The case of the 'bad' memory chip
Although this event happened years ago, its lesson still remains as one of the more important laws of the art of debugging: Bugs don’t disappear with time. It all started one day when my boss called me and another co-worker into his office for an urgent task. It seems that our telephone switches were failing to perform the one crucial operation of a redundant system: to switch activity from one machine to another. The top brass directed every lab location with such a switch to investigate the problem. The only clue was that the bug began to manifest itself with the latest memory boards.
Everyone thought the culprit was a bad batch of DRAM chips because the older boards had been in the field for years, and this problem had never occurred before. So, my boss assigned me, the hardware guy, to team up with my software buddy to see if we could diagnose the problem.
Considering the number of labs and the number of people working on the case, we never thought that we would be of much use. But we headed toward the lab anyway. Our first step was to understand how a successful activity switch works by forcing one to occur with the good old memory boards installed in both halves of the system. Sure enough, the system switched correctly several times when we prompted it from the command console. Then, I replaced a memory board with one incorporating the “bad” chips on the standby side, and the switch command failed. When I asked my colleague what could cause the master to refuse to relinquish control to the standby side, he said that the master had most likely found the standby’s data tables to be corrupt, thereby preventing the switch from occurring.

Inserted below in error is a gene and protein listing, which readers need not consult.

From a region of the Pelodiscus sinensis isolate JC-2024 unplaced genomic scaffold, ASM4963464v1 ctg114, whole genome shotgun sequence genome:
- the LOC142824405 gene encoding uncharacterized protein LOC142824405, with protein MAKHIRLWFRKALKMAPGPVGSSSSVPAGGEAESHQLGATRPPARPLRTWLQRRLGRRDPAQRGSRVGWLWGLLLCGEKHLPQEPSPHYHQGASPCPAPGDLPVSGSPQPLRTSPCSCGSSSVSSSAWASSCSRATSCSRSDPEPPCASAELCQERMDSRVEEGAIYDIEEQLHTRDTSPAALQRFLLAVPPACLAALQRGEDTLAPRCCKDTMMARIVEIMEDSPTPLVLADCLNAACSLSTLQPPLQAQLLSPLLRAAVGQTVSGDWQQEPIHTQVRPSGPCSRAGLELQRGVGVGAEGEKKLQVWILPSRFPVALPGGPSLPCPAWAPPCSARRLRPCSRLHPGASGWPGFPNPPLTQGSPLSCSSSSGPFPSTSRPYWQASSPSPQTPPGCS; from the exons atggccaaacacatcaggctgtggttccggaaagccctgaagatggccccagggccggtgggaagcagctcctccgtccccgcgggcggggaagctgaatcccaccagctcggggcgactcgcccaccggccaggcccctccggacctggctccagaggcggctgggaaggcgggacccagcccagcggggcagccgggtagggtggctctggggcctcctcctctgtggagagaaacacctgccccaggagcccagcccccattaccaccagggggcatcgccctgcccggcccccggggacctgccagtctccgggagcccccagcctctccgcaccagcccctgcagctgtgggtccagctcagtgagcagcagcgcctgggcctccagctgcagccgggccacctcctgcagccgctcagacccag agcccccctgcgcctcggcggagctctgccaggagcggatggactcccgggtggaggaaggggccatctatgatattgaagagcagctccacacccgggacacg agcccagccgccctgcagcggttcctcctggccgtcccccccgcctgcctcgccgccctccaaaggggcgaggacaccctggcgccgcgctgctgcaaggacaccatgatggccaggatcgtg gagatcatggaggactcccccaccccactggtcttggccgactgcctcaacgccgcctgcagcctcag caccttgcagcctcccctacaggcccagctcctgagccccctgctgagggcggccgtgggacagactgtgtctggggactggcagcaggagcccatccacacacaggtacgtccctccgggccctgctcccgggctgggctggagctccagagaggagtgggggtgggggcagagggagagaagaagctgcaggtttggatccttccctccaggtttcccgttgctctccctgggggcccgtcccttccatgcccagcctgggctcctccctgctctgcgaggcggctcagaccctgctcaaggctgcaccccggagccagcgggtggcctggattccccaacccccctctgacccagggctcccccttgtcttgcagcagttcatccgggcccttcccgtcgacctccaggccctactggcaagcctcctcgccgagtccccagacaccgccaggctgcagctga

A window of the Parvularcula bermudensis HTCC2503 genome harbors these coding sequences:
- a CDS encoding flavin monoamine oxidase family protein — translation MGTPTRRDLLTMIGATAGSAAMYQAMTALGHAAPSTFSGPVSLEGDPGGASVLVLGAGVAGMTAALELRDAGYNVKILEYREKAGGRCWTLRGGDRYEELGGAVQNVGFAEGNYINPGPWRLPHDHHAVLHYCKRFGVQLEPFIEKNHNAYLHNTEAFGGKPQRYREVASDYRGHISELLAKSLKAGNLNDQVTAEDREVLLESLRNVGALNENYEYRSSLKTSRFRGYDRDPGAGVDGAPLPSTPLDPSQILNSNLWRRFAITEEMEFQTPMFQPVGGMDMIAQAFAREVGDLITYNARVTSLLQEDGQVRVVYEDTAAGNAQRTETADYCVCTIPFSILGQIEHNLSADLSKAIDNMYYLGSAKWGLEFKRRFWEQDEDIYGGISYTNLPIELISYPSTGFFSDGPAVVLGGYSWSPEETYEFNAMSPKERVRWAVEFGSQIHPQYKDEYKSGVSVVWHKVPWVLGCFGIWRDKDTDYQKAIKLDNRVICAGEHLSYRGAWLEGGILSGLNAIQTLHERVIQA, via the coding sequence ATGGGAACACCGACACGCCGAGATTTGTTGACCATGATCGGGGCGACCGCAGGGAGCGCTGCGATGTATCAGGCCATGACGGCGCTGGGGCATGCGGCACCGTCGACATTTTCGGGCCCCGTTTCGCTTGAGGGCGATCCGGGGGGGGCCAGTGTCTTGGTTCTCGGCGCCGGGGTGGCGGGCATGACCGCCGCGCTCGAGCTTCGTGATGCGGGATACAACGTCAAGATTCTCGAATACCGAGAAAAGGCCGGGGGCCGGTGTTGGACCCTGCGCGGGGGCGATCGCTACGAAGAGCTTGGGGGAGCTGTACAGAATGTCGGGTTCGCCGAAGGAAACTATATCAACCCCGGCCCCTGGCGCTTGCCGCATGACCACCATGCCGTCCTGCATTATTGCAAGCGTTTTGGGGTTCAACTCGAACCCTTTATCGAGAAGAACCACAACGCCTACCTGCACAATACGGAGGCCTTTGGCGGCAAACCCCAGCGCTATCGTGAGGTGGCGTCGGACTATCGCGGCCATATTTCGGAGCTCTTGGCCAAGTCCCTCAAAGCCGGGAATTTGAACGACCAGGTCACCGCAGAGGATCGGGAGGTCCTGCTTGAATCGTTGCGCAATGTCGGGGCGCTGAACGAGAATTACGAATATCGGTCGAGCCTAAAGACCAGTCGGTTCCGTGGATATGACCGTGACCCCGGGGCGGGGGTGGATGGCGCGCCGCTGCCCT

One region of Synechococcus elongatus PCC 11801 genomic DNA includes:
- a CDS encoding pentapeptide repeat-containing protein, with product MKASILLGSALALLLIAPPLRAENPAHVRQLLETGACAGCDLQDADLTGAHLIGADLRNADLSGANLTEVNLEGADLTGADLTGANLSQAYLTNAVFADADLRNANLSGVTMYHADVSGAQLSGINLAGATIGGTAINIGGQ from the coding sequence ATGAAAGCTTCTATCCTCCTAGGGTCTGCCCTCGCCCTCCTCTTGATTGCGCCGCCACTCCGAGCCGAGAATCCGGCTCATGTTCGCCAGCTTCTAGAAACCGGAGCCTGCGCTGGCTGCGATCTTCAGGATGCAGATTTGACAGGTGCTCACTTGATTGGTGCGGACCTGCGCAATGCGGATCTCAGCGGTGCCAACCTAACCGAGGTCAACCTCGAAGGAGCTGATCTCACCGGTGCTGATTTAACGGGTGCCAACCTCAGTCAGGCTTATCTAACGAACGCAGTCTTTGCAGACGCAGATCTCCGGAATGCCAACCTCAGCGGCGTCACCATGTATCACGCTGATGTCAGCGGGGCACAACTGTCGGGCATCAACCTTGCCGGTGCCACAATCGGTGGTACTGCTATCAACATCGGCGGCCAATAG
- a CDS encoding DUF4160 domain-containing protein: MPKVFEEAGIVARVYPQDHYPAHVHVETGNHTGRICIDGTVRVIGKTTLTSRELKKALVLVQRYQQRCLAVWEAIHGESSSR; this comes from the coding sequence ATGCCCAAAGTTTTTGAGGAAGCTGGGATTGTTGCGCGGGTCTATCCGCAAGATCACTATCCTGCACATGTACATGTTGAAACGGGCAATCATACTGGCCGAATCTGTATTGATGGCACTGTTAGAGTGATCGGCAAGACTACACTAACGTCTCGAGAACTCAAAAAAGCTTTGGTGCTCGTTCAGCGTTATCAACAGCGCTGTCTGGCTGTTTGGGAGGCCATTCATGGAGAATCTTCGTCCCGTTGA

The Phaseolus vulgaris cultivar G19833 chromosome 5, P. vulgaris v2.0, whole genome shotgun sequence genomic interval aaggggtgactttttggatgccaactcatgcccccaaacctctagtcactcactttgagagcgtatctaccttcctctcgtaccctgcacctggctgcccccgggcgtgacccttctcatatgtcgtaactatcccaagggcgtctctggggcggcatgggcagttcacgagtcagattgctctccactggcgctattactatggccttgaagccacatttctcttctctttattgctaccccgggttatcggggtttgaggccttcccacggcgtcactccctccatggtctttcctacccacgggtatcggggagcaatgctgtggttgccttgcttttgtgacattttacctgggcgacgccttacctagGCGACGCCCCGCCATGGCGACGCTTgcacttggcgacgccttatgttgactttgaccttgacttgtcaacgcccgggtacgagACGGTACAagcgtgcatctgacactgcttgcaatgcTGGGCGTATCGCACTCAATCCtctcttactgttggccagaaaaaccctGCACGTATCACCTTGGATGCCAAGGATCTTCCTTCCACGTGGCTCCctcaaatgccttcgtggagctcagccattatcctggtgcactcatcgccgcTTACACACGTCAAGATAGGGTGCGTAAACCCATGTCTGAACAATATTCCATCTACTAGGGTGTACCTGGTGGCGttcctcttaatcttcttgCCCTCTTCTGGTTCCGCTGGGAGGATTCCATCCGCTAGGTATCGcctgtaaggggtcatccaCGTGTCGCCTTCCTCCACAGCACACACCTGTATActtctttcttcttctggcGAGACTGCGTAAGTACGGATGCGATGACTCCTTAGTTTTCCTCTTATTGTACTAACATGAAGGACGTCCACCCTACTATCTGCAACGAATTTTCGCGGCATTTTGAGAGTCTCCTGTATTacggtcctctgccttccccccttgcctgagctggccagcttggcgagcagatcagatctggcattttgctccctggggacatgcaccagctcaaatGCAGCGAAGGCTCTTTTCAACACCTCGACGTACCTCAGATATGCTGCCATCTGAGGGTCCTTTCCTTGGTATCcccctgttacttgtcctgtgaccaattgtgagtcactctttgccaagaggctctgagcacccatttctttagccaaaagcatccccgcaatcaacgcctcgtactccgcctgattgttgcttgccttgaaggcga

Scanning the memory dump, it looked as if that corruption had occurred, except that the table pointers turned out to be the culprits. Instead of reading FFFF0000, as a good card should, the pointers read FF00FF00. This alternating pattern was a telltale sign of what occurs just after DRAM data powers up. The DRAM seemed to be not initializing. At this point, my colleague assured me that the boot software had been around since the start of the product, and it had always worked. And besides, the other pointer FFFF0000 was correct because it pointed to the proper location. I suggested we manually change the pointer value on the bad card and execute the boot code.
The value remained unchanged, as if we had never initialized it. My buddy insisted it was a hardware problem.
“You must be right,” I said, to prevent the usual hardware-versus-software finger-pointing match. “But let’s repeat the process on the good card.”
“Why?” he asked. “We can see the correct value.” At this point I had a hunch, and I urged him to try it out. To his amazement, the boot code failed to correctly initialize the pointers. I then told him that both pointers were simply different patterns of alternating FF and 00 and most likely the result of different internal geometries for both types of DRAM chips. He looked through the code and found the bug that the original DRAM pattern had masked and buried for years.
When we reported our findings, our boss did not believe us and sent us back down to the lab. I can’t remember our getting any kind of recognition. It was as if the bug had never occurred. Most likely, some very important person hushed up the whole affair due to the embarrassing nature of the problem. But my buddy and I never forgot how great we felt when we found that bug.
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